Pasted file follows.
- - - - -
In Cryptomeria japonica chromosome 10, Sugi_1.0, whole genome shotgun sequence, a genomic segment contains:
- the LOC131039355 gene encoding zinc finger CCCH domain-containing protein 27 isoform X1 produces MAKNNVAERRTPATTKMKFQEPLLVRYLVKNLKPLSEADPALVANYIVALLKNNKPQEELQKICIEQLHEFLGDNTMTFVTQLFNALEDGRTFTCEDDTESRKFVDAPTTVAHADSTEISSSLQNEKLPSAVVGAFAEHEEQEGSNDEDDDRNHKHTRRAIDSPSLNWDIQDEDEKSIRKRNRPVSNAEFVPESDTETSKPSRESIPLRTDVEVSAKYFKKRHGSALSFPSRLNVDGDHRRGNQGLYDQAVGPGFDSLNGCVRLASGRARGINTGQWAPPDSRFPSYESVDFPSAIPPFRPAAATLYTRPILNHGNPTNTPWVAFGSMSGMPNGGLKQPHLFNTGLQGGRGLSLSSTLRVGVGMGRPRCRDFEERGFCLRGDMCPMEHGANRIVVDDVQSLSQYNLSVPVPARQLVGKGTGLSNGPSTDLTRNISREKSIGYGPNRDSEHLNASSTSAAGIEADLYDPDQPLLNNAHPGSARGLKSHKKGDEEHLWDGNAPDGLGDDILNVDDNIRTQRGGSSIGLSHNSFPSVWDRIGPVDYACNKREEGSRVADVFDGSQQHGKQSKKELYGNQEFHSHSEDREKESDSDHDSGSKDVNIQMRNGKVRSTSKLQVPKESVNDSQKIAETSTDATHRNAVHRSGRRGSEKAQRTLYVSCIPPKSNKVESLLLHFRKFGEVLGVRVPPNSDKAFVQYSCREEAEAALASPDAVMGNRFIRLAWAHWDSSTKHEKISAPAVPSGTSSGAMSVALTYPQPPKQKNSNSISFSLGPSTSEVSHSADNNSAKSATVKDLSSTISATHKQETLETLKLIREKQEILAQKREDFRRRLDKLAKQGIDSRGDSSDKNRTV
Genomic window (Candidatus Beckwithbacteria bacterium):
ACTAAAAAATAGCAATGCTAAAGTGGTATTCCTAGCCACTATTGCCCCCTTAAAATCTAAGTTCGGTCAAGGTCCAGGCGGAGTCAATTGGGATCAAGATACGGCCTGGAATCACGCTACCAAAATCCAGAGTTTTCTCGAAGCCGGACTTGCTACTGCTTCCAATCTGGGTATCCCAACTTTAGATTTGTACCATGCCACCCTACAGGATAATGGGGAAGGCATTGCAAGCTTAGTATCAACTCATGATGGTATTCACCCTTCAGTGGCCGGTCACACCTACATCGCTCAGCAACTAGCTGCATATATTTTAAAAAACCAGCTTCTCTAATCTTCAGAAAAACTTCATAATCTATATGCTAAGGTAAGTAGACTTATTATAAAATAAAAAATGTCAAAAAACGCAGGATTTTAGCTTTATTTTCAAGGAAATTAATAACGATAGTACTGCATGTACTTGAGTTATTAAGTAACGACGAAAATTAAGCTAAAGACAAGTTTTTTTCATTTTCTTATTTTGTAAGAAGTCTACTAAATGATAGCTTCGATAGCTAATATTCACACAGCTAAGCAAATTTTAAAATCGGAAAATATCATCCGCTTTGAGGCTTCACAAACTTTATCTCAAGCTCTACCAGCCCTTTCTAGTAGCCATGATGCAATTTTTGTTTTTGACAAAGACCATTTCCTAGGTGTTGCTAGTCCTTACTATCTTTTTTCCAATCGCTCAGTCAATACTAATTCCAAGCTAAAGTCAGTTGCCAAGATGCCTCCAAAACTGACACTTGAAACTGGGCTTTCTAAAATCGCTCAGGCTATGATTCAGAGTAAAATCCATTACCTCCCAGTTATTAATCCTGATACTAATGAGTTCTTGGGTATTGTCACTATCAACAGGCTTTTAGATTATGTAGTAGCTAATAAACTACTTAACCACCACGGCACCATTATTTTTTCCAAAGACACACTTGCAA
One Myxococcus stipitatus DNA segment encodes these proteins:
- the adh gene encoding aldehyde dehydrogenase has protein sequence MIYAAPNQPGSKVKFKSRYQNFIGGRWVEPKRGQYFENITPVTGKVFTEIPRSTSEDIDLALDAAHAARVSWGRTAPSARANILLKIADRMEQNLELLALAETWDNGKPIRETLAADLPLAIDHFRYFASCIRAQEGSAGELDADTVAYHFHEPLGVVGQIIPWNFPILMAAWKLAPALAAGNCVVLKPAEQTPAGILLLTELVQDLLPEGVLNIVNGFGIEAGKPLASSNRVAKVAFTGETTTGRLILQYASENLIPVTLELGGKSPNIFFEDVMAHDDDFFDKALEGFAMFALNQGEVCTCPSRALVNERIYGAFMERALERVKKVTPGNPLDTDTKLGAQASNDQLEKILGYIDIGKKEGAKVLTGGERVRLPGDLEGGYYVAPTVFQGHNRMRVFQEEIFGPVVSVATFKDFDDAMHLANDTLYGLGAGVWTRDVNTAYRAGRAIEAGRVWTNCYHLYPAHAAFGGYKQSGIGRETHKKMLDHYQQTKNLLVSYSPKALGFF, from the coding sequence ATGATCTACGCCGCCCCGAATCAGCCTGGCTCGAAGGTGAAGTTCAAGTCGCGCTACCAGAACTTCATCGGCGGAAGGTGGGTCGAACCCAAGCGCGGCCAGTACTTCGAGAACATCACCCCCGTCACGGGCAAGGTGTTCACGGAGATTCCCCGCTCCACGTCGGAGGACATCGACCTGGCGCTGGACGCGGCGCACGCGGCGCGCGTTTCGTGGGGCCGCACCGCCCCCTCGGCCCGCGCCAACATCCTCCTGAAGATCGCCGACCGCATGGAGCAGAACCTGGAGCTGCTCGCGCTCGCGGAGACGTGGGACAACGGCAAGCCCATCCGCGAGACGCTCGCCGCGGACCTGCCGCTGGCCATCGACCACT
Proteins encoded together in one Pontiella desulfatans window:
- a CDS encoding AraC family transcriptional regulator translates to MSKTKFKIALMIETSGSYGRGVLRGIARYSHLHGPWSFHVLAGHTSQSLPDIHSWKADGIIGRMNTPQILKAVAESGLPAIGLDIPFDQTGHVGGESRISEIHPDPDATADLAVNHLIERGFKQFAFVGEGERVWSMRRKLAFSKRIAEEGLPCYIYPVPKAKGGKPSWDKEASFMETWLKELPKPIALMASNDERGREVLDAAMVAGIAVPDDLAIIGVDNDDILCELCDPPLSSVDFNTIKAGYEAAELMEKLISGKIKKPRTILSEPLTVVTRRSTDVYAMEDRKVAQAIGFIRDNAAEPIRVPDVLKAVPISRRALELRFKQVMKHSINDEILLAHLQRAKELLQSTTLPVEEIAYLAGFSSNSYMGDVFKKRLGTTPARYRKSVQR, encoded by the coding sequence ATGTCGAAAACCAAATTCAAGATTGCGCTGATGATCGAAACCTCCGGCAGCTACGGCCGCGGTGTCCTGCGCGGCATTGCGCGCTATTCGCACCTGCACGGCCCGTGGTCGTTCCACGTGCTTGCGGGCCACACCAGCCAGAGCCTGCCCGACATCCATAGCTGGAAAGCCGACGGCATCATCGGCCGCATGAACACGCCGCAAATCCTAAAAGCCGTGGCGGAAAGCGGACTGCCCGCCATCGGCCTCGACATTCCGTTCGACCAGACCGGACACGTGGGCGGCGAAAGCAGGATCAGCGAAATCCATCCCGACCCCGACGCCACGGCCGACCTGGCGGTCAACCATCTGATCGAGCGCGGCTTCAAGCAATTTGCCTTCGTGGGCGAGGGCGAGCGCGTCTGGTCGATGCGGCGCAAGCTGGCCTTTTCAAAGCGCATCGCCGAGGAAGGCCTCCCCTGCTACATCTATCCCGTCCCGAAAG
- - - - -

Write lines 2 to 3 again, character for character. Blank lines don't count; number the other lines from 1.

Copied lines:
- the LOC131039355 gene encoding zinc finger CCCH domain-containing protein 27 isoform X1 produces MAKNNVAERRTPATTKMKFQEPLLVRYLVKNLKPLSEADPALVANYIVALLKNNKPQEELQKICIEQLHEFLGDNTMTFVTQLFNALEDGRTFTCEDDTESRKFVDAPTTVAHADSTEISSSLQNEKLPSAVVGAFAEHEEQEGSNDEDDDRNHKHTRRAIDSPSLNWDIQDEDEKSIRKRNRPVSNAEFVPESDTETSKPSRESIPLRTDVEVSAKYFKKRHGSALSFPSRLNVDGDHRRGNQGLYDQAVGPGFDSLNGCVRLASGRARGINTGQWAPPDSRFPSYESVDFPSAIPPFRPAAATLYTRPILNHGNPTNTPWVAFGSMSGMPNGGLKQPHLFNTGLQGGRGLSLSSTLRVGVGMGRPRCRDFEERGFCLRGDMCPMEHGANRIVVDDVQSLSQYNLSVPVPARQLVGKGTGLSNGPSTDLTRNISREKSIGYGPNRDSEHLNASSTSAAGIEADLYDPDQPLLNNAHPGSARGLKSHKKGDEEHLWDGNAPDGLGDDILNVDDNIRTQRGGSSIGLSHNSFPSVWDRIGPVDYACNKREEGSRVADVFDGSQQHGKQSKKELYGNQEFHSHSEDREKESDSDHDSGSKDVNIQMRNGKVRSTSKLQVPKESVNDSQKIAETSTDATHRNAVHRSGRRGSEKAQRTLYVSCIPPKSNKVESLLLHFRKFGEVLGVRVPPNSDKAFVQYSCREEAEAALASPDAVMGNRFIRLAWAHWDSSTKHEKISAPAVPSGTSSGAMSVALTYPQPPKQKNSNSISFSLGPSTSEVSHSADNNSAKSATVKDLSSTISATHKQETLETLKLIREKQEILAQKREDFRRRLDKLAKQGIDSRGDSSDKNRTV
Genomic window (Candidatus Beckwithbacteria bacterium):